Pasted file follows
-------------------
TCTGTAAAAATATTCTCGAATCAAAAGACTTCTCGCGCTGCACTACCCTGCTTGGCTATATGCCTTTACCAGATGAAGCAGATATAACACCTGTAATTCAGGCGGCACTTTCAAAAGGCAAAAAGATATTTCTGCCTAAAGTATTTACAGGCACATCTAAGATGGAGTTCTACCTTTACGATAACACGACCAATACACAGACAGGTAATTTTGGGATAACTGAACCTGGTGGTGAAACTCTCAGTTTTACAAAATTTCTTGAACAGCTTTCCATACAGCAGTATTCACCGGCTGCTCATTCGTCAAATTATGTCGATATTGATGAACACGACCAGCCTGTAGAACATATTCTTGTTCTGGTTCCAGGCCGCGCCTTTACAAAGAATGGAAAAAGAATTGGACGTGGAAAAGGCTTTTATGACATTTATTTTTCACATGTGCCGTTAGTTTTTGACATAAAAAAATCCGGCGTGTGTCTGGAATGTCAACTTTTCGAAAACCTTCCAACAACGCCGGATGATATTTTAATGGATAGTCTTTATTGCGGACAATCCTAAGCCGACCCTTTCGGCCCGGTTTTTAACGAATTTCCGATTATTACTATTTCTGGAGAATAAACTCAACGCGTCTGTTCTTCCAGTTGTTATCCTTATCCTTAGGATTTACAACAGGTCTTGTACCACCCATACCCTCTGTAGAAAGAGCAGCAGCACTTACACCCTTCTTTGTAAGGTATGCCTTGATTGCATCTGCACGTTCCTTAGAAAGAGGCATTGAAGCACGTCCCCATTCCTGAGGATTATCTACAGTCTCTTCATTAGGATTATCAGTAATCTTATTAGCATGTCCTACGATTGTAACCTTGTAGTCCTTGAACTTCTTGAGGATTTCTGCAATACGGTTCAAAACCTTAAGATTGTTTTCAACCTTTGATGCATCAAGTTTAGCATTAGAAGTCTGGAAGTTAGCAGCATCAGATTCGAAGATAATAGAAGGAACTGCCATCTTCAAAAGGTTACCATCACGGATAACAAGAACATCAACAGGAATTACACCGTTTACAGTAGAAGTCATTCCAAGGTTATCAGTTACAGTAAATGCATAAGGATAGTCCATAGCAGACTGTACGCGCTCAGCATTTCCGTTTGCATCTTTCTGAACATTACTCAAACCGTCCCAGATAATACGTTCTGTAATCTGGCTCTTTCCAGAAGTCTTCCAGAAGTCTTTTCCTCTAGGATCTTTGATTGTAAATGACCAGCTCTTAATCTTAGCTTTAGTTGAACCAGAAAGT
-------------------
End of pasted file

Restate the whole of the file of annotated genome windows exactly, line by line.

TCTGTAAAAATATTCTCGAATCAAAAGACTTCTCGCGCTGCACTACCCTGCTTGGCTATATGCCTTTACCAGATGAAGCAGATATAACACCTGTAATTCAGGCGGCACTTTCAAAAGGCAAAAAGATATTTCTGCCTAAAGTATTTACAGGCACATCTAAGATGGAGTTCTACCTTTACGATAACACGACCAATACACAGACAGGTAATTTTGGGATAACTGAACCTGGTGGTGAAACTCTCAGTTTTACAAAATTTCTTGAACAGCTTTCCATACAGCAGTATTCACCGGCTGCTCATTCGTCAAATTATGTCGATATTGATGAACACGACCAGCCTGTAGAACATATTCTTGTTCTGGTTCCAGGCCGCGCCTTTACAAAGAATGGAAAAAGAATTGGACGTGGAAAAGGCTTTTATGACATTTATTTTTCACATGTGCCGTTAGTTTTTGACATAAAAAAATCCGGCGTGTGTCTGGAATGTCAACTTTTCGAAAACCTTCCAACAACGCCGGATGATATTTTAATGGATAGTCTTTATTGCGGACAATCCTAAGCCGACCCTTTCGGCCCGGTTTTTAACGAATTTCCGATTATTACTATTTCTGGAGAATAAACTCAACGCGTCTGTTCTTCCAGTTGTTATCCTTATCCTTAGGATTTACAACAGGTCTTGTACCACCCATACCCTCTGTAGAAAGAGCAGCAGCACTTACACCCTTCTTTGTAAGGTATGCCTTGATTGCATCTGCACGTTCCTTAGAAAGAGGCATTGAAGCACGTCCCCATTCCTGAGGATTATCTACAGTCTCTTCATTAGGATTATCAGTAATCTTATTAGCATGTCCTACGATTGTAACCTTGTAGTCCTTGAACTTCTTGAGGATTTCTGCAATACGGTTCAAAACCTTAAGATTGTTTTCAACCTTTGATGCATCAAGTTTAGCATTAGAAGTCTGGAAGTTAGCAGCATCAGATTCGAAGATAATAGAAGGAACTGCCATCTTCAAAAGGTTACCATCACGGATAACAAGAACATCAACAGGAATTACACCGTTTACAGTAGAAGTCATTCCAAGGTTATCAGTTACAGTAAATGCATAAGGATAGTCCATAGCAGACTGTACGCGCTCAGCATTTCCGTTTGCATCTTTCTGAACATTACTCAAACCGTCCCAGATAATACGTTCTGTAATCTGGCTCTTTCCAGAAGTCTTCCAGAAGTCTTTTCCTCTAGGATCTTTGATTGTAAATGACCAGCTCTTAATCTTAGCTTTAGTTGAACCAGAAAGT